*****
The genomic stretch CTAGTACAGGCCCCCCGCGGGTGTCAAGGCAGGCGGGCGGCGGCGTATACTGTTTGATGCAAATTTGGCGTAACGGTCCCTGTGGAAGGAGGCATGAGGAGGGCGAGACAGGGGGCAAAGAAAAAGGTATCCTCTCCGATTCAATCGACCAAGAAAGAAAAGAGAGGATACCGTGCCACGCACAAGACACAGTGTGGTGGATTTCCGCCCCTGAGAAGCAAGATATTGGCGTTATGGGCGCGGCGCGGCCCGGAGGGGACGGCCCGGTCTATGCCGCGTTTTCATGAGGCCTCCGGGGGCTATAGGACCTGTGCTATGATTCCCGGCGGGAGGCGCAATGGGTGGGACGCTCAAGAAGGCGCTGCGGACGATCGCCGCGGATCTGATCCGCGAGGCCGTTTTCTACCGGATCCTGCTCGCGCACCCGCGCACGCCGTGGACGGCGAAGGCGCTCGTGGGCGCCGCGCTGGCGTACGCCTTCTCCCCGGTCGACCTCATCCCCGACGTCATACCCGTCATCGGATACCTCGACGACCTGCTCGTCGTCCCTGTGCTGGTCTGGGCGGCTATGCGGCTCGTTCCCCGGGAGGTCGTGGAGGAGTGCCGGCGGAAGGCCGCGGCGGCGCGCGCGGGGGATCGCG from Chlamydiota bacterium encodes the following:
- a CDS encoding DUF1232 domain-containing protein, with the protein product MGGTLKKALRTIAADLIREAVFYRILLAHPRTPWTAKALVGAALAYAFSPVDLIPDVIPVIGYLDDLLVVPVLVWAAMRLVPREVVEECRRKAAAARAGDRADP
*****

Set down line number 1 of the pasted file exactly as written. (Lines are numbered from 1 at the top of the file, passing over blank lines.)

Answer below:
The genomic stretch CTAGTACAGGCCCCCCGCGGGTGTCAAGGCAGGCGGGCGGCGGCGTATACTGTTTGATGCAAATTTGGCGTAACGGTCCCTGTGGAAGGAGGCATGAGGAGGGCGAGACAGGGGGCAAAGAAAAAGGTATCCTCTCCGATTCAATCGACCAAGAAAGAAAAGAGAGGATACCGTGCCACGCACAAGACACAGTGTGGTGGATTTCCGCCCCTGAGAAGCAAGATATTGGCGTTATGGGCGCGGCGCGGCCCGGAGGGGACGGCCCGGTCTATGCCGCGTTTTCATGAGGCCTCCGGGGGCTATAGGACCTGTGCTATGATTCCCGGCGGGAGGCGCAATGGGTGGGACGCTCAAGAAGGCGCTGCGGACGATCGCCGCGGATCTGATCCGCGAGGCCGTTTTCTACCGGATCCTGCTCGCGCACCCGCGCACGCCGTGGACGGCGAAGGCGCTCGTGGGCGCCGCGCTGGCGTACGCCTTCTCCCCGGTCGACCTCATCCCCGACGTCATACCCGTCATCGGATACCTCGACGACCTGCTCGTCGTCCCTGTGCTGGTCTGGGCGGCTATGCGGCTCGTTCCCCGGGAGGTCGTGGAGGAGTGCCGGCGGAAGGCCGCGGCGGCGCGCGCGGGGGATCGCG from Chlamydiota bacterium encodes the following: